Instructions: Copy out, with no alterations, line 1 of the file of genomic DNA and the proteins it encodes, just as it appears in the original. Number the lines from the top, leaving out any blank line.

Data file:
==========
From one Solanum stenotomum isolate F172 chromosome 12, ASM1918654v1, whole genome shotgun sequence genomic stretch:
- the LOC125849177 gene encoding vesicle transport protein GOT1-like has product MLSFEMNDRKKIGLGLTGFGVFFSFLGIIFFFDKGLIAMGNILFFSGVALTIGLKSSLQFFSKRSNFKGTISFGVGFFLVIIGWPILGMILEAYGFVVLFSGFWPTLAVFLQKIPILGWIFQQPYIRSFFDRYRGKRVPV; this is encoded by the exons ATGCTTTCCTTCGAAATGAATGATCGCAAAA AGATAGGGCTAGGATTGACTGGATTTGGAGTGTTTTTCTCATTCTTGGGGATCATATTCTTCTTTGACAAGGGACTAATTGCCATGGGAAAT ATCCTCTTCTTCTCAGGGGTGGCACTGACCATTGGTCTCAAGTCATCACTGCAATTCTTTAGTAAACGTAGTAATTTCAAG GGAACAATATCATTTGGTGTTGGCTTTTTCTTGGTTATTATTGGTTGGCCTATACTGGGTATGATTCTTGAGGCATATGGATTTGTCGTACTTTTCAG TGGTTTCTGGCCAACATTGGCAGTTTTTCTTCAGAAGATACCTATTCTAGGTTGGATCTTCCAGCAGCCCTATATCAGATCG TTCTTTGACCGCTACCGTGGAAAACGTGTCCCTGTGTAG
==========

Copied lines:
From one Solanum stenotomum isolate F172 chromosome 12, ASM1918654v1, whole genome shotgun sequence genomic stretch: